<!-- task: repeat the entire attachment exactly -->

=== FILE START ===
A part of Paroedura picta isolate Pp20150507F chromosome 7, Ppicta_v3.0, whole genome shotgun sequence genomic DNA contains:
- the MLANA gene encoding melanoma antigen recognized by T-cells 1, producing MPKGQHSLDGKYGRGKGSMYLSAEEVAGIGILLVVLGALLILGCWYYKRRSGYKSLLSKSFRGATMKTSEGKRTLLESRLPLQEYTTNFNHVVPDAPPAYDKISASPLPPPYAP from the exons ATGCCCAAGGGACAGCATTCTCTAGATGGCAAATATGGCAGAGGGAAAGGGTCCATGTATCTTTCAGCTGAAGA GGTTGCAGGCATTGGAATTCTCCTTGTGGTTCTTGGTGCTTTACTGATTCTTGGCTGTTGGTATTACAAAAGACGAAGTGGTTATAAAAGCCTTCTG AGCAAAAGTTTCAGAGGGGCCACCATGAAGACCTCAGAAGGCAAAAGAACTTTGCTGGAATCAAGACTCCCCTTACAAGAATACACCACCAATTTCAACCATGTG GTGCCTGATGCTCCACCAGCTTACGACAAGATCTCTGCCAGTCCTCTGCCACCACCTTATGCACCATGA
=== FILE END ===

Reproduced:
A part of Paroedura picta isolate Pp20150507F chromosome 7, Ppicta_v3.0, whole genome shotgun sequence genomic DNA contains:
- the MLANA gene encoding melanoma antigen recognized by T-cells 1, producing MPKGQHSLDGKYGRGKGSMYLSAEEVAGIGILLVVLGALLILGCWYYKRRSGYKSLLSKSFRGATMKTSEGKRTLLESRLPLQEYTTNFNHVVPDAPPAYDKISASPLPPPYAP from the exons ATGCCCAAGGGACAGCATTCTCTAGATGGCAAATATGGCAGAGGGAAAGGGTCCATGTATCTTTCAGCTGAAGA GGTTGCAGGCATTGGAATTCTCCTTGTGGTTCTTGGTGCTTTACTGATTCTTGGCTGTTGGTATTACAAAAGACGAAGTGGTTATAAAAGCCTTCTG AGCAAAAGTTTCAGAGGGGCCACCATGAAGACCTCAGAAGGCAAAAGAACTTTGCTGGAATCAAGACTCCCCTTACAAGAATACACCACCAATTTCAACCATGTG GTGCCTGATGCTCCACCAGCTTACGACAAGATCTCTGCCAGTCCTCTGCCACCACCTTATGCACCATGA